The Haunted Hour eBook

This eBook from the Gutenberg Project consists of approximately 165 pages of information about The Haunted Hour.

“Your men and you on the crest were first,
  And the last foe left was I,
In the crackle of rifles I dropped and cursed,
Lightning-struck as the cheer outburst
  And the hot charge panted nigh.

“You saw me writhe at the side of the trench;
  You bade—­I know not what;
With one last gnash, with one last wrench,
  I sped my last, sure shot.

“The thing that lies on the sodden ground
  Like a wrack of the whirlwind’s track,
Your men have made of the body of me,
  But they could not call you back!

“In that black game I won, I won! 
  But had you worked your will,
Speak now the shame that you would have done
  In the blockhouse under the hill!”

“God judge my men!” said the fair young soul,
  “He knows you tried them sore. 
Had He given me power to bide an hour
  I had wrought that they forebore.

“I bade them, ere your bullet brought
  This swift, this sweet release,
To bear your body out of the fire
  That you might rest in peace.”

Said the grim dark soul, “Farewell, farewell,
  Farewell ’twixt you and me
Till they set red Judas free from Hell
  To kneel at the Lord Christ’s knee!”

“Not so, not so,” said the fair young soul,
  “But reach me out your hand: 
We two will kneel at the Lord Christ’s knee,
And he that was hanged on the cruel tree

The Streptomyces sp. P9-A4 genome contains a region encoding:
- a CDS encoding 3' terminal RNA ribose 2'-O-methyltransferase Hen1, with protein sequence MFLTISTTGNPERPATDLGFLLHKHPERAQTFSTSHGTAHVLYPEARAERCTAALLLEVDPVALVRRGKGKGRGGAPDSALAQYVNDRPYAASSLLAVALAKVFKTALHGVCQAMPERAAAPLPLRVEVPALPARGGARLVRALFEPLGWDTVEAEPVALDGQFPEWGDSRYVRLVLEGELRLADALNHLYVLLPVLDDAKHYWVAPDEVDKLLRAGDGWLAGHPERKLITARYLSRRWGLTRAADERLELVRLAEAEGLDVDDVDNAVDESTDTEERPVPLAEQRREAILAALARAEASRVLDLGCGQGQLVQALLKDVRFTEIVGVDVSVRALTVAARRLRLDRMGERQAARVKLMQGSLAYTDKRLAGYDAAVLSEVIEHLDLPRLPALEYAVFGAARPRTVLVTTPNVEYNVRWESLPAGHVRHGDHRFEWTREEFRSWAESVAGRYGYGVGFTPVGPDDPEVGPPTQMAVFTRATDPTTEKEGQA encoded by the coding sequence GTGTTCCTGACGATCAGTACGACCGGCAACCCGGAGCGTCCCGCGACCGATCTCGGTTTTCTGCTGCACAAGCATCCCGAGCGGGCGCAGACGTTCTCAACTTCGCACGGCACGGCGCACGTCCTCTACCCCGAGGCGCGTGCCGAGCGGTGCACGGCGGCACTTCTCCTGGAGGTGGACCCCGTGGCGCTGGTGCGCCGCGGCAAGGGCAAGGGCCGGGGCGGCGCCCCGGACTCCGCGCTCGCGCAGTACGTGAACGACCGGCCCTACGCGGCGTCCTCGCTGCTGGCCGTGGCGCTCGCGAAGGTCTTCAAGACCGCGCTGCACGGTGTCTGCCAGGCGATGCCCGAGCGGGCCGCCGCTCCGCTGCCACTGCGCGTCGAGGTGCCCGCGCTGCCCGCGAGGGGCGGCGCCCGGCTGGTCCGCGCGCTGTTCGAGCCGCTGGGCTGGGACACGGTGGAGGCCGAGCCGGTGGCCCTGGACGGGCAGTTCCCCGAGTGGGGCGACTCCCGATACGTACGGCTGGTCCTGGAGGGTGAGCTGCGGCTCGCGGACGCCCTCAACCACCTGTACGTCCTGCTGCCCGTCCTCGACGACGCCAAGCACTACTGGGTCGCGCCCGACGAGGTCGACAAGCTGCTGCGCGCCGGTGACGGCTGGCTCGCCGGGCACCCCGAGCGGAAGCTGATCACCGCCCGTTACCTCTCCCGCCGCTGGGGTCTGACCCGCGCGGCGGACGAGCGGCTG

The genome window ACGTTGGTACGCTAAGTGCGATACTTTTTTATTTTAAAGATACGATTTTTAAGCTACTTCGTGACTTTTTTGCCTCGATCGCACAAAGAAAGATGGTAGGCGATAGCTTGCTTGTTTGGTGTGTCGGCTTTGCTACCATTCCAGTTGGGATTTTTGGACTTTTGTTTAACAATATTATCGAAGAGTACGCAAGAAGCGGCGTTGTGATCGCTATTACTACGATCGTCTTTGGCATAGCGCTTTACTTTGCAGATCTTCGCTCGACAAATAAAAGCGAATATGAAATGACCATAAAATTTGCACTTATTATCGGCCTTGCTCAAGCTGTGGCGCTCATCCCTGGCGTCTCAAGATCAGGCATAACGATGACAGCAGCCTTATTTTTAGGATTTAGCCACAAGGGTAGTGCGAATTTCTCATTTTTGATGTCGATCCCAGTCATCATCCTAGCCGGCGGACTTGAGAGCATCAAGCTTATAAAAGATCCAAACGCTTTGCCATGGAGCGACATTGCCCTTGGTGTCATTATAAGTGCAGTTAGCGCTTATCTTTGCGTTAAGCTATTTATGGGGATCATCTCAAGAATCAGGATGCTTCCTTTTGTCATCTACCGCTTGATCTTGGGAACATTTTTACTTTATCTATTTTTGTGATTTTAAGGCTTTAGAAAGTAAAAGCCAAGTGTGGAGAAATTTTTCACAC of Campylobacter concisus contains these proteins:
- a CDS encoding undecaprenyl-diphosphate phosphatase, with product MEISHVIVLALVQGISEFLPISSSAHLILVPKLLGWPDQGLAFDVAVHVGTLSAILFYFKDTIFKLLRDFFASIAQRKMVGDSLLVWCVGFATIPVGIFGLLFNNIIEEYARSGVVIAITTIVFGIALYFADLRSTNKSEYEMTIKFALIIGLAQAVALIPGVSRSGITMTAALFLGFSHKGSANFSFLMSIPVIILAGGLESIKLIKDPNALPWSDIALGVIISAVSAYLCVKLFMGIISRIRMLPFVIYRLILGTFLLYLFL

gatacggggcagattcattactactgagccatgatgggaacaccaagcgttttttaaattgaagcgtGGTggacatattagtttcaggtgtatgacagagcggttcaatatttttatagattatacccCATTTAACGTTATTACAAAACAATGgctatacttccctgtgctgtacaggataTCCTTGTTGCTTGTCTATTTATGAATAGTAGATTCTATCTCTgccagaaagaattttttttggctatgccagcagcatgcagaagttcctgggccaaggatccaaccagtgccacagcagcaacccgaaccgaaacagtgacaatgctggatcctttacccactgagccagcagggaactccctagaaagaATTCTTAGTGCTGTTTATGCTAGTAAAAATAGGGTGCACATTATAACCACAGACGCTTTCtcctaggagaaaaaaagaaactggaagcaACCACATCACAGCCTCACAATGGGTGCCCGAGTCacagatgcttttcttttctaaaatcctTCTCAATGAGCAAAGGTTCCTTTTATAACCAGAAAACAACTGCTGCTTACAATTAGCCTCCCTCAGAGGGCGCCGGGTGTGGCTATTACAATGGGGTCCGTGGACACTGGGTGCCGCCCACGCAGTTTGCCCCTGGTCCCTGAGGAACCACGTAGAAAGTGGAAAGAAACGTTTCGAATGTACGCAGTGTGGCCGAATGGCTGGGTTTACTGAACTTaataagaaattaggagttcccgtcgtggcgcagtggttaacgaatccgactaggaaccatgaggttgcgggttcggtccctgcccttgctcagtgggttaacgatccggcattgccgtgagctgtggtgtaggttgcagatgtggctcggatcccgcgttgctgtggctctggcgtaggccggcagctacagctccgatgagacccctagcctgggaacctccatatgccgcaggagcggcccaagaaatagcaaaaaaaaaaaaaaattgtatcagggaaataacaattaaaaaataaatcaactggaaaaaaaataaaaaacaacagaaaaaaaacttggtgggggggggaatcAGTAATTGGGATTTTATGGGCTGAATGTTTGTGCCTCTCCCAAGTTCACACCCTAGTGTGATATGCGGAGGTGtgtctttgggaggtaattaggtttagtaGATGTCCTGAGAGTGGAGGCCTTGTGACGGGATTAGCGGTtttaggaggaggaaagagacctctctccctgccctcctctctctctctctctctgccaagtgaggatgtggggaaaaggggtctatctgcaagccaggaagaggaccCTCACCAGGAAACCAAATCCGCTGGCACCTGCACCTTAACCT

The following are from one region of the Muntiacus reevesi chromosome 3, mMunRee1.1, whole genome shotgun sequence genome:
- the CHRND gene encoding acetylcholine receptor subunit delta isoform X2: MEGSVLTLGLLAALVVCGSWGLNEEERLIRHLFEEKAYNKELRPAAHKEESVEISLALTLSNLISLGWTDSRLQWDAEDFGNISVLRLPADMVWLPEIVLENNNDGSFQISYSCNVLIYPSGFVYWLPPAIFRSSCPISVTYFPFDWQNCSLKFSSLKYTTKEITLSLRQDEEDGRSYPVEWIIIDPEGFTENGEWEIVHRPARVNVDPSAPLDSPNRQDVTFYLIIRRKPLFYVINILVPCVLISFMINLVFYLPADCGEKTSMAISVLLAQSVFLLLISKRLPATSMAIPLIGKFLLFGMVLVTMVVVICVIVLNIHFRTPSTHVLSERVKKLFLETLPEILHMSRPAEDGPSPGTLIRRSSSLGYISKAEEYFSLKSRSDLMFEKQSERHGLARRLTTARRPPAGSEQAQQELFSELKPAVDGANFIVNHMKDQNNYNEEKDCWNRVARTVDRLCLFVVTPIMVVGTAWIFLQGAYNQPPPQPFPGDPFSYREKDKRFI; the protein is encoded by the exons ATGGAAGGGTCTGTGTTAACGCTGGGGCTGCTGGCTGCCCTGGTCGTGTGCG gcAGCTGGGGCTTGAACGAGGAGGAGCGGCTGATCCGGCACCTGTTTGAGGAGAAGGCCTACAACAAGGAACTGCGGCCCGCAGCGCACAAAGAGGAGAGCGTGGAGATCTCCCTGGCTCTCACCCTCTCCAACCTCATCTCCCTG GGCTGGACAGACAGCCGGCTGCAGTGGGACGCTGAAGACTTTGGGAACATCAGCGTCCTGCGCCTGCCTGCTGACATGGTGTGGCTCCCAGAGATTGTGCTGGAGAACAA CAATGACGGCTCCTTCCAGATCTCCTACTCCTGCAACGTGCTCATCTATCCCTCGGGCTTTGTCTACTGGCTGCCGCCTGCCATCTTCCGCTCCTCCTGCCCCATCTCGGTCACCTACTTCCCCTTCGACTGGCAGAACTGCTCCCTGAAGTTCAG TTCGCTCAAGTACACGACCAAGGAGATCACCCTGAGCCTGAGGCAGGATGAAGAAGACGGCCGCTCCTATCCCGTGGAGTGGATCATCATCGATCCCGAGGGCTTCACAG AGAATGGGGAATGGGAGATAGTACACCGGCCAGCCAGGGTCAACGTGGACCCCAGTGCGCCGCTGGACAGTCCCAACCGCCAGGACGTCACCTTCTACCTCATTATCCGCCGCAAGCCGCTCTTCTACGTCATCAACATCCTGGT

Will remember and understand.

“We two will pray at the Lord Christ’s knee
  That never on earth again
The breath of the hot brute guns shall cloud
  The sight in the eyes of men!”

The clean stars came into the sky,
  The perfect night was still;
Yet rose to heaven the old blood-cry
  From the blockhouse under the hill.


By day Golgotha sleeps, but when night comes
The army rallies to the beating drums;
Columns are formed and banners wave
O’er armies summoned from the grave.

The wheat field waves with reddened grain
And the wounded wail and writhe in pain. 
The hard-held Bloody Angle drips anew
And Pickett charges with a ghostly crew,

While where the road to the village turns
Stands the tall shadow of old John Burns!


Rheims is down in fire and smoke,
The hour of God is at the stroke,

Round and round the ruined place,—­
Jesus, Mary, give us grace!

There are two riders clad in mail
Silver as the moon is pale.

One is tall as a knight’s spear,
The younger one is lowlier.

Small and slim and like a maid—­
Steeds and riders cast no shade.

Who are then these cavaliers? 
There was a sound as Heaven dropt tears.

Who are those who ride so light,
Soundless in the flaming light,

Project Gutenberg
The Haunted Hour from Project Gutenberg. Public domain.
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